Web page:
On 09 March 2022, an Indian Air Force (IAF) BrahMos supersonic land-attack cruise missile (LACM) crashed in Mian Channu, an area located in Khanewal District in Pakistan’s Punjab province.
In a press conference, the Director General of Inter-Services Public Relations (DG ISPR), Major General Babar Iftikhar, said that the Pakistan Air Force (PAF) monitored the BrahMos’ flight path from its apparent launch point near Sirsa, India, to its impact point in Pakistan.
On 11 March 2022, India’s Ministry of Defence (MoD) disclosed that the BrahMos missile crashed because of an “accidental firing” resulting from “a technical malfunction.”
The incident may not have escalated into an official row, but its impact could start – or potentially accelerate – Pakistan’s efforts to grow its early-warning and land-based air defence capabilities. Pakistan would aim to build a better deterrence element to thwart such activity. However, in the absence of strong foreign relations maneuvering, a robust air defence set-up may not form the deterrence element alone.
Jointly developed by India and Russia, the BrahMos is a supersonic-cruising LACM capable of reaching top speeds of around Mach 4. Its weight and range vary based on the specific model. For example, the newest version, i.e., the air-launched BrahMos, can reach a range of over 400 km.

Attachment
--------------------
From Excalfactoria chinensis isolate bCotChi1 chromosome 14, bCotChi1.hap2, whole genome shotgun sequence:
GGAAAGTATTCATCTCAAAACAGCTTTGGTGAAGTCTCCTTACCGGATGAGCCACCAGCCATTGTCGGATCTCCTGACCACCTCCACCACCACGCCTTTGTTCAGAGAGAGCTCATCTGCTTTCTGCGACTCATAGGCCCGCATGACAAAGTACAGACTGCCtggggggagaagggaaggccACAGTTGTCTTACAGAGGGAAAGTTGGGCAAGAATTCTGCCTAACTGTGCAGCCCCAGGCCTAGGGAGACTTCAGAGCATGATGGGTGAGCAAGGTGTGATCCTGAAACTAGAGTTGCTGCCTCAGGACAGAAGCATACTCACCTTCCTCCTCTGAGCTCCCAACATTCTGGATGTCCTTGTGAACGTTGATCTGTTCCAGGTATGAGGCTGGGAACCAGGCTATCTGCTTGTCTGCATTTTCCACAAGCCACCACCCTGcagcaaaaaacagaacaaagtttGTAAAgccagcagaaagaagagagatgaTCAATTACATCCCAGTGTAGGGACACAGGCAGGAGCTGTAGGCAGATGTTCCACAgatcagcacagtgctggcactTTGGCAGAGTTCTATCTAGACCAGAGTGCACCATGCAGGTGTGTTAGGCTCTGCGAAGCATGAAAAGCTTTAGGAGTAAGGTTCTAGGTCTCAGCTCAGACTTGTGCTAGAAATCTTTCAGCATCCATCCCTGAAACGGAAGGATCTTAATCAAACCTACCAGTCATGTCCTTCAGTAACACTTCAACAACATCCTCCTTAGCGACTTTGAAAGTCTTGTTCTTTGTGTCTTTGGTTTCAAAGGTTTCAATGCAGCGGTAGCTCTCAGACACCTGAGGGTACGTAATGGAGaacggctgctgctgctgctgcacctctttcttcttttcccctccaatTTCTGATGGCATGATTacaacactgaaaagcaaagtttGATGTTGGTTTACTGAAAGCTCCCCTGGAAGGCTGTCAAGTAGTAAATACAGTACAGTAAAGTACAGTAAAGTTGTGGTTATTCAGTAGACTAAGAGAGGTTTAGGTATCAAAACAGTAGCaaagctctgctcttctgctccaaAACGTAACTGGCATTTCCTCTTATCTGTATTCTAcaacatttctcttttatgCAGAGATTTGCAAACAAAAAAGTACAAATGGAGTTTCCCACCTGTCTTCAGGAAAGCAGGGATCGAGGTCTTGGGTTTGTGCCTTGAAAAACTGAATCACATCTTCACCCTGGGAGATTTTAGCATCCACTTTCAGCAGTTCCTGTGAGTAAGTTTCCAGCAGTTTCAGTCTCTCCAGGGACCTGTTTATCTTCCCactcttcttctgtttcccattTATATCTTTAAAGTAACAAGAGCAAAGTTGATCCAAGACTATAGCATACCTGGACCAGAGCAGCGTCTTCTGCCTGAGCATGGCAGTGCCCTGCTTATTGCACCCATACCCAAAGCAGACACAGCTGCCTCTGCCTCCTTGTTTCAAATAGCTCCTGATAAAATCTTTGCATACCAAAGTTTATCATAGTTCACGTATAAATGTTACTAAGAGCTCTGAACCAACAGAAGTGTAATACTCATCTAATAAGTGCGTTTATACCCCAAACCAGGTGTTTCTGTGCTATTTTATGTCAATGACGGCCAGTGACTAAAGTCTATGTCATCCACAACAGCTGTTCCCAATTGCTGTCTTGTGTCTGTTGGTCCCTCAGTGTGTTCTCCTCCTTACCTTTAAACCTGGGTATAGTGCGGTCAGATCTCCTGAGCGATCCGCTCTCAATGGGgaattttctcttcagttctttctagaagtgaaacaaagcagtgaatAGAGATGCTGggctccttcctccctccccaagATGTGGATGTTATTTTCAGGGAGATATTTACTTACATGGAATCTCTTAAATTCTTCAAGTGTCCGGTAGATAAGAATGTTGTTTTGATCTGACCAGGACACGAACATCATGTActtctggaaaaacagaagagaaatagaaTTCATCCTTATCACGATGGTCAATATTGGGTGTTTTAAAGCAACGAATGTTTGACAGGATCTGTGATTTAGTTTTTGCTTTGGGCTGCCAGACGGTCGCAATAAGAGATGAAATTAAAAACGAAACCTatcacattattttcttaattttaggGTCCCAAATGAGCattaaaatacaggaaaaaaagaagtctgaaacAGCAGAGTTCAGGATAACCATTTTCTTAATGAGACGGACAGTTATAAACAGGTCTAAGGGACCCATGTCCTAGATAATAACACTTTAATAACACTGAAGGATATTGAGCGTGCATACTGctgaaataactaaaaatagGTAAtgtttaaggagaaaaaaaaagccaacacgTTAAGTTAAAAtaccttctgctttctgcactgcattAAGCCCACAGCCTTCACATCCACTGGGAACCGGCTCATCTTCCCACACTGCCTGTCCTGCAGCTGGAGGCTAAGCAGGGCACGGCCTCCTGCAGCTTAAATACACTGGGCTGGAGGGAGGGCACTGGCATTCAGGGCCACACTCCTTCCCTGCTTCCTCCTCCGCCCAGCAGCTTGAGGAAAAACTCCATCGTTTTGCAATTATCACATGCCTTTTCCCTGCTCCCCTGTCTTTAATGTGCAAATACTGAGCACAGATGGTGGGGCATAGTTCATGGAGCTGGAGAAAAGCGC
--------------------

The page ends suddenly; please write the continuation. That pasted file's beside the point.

In 2017, Quwa had assessed that the BrahMos would generally present a defensibility challenge. Basically, its high-speed nature (which can reach 1 km per second) would drastically cut the reaction time available to Pakistan to track and intercept the missile. While Pakistan should (and likely will) invest in neutralizing the BrahMos, its true deterrence element would come through analogous capability.
Indeed, Pakistan already built an inventory of modern subsonic-cruising LACMs, such as the Babur/Harbah and Ra’ad series. Moreover, the Pakistan Navy (PN) inducted a supersonic-cruising LACM through its Type-054A/P frigate program, i.e., the CM-302. It seems that the PAF could pursue its own supersonic-cruising LACM, potentially the HD-1A, which China marketed as an option for the JF-17.
Ultimately, Pakistan’s near-term recourse against the BrahMos was to bank on the inherent difficulty of intercepting such missiles. If Pakistan will have trouble stopping the BrahMos, then India should also have difficulty stopping the CM-302 and HD-1A. In other words, Pakistan would build its own inventory. It would not be surprising if Pakistan accelerates its supersonic LACM acquisitions in response to this situation…
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